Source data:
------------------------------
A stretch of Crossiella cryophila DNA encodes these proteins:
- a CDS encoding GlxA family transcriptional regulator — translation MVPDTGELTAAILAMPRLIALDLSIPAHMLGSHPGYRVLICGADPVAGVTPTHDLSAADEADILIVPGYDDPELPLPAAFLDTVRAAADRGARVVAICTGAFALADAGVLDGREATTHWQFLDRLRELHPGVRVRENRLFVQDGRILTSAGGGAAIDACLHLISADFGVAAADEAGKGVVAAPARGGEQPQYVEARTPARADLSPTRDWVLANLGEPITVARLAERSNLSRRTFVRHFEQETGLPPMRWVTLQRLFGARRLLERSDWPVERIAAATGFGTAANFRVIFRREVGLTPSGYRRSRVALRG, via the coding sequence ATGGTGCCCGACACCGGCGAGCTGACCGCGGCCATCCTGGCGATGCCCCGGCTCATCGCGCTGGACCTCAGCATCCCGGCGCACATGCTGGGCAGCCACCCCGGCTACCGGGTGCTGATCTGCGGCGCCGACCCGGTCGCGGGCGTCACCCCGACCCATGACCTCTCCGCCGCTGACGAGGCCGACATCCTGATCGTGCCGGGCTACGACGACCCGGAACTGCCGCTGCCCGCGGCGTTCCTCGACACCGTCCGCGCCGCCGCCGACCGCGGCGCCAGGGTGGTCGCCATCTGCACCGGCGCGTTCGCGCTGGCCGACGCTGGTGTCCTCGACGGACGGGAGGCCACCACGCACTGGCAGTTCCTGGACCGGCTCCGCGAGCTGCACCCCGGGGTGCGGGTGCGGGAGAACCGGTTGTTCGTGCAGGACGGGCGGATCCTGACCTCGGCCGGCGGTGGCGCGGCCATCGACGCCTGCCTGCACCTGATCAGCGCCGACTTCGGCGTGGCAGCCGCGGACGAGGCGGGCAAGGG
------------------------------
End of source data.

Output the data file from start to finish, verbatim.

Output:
A stretch of Crossiella cryophila DNA encodes these proteins:
- a CDS encoding GlxA family transcriptional regulator — translation MVPDTGELTAAILAMPRLIALDLSIPAHMLGSHPGYRVLICGADPVAGVTPTHDLSAADEADILIVPGYDDPELPLPAAFLDTVRAAADRGARVVAICTGAFALADAGVLDGREATTHWQFLDRLRELHPGVRVRENRLFVQDGRILTSAGGGAAIDACLHLISADFGVAAADEAGKGVVAAPARGGEQPQYVEARTPARADLSPTRDWVLANLGEPITVARLAERSNLSRRTFVRHFEQETGLPPMRWVTLQRLFGARRLLERSDWPVERIAAATGFGTAANFRVIFRREVGLTPSGYRRSRVALRG, via the coding sequence ATGGTGCCCGACACCGGCGAGCTGACCGCGGCCATCCTGGCGATGCCCCGGCTCATCGCGCTGGACCTCAGCATCCCGGCGCACATGCTGGGCAGCCACCCCGGCTACCGGGTGCTGATCTGCGGCGCCGACCCGGTCGCGGGCGTCACCCCGACCCATGACCTCTCCGCCGCTGACGAGGCCGACATCCTGATCGTGCCGGGCTACGACGACCCGGAACTGCCGCTGCCCGCGGCGTTCCTCGACACCGTCCGCGCCGCCGCCGACCGCGGCGCCAGGGTGGTCGCCATCTGCACCGGCGCGTTCGCGCTGGCCGACGCTGGTGTCCTCGACGGACGGGAGGCCACCACGCACTGGCAGTTCCTGGACCGGCTCCGCGAGCTGCACCCCGGGGTGCGGGTGCGGGAGAACCGGTTGTTCGTGCAGGACGGGCGGATCCTGACCTCGGCCGGCGGTGGCGCGGCCATCGACGCCTGCCTGCACCTGATCAGCGCCGACTTCGGCGTGGCAGCCGCGGACGAGGCGGGCAAGGG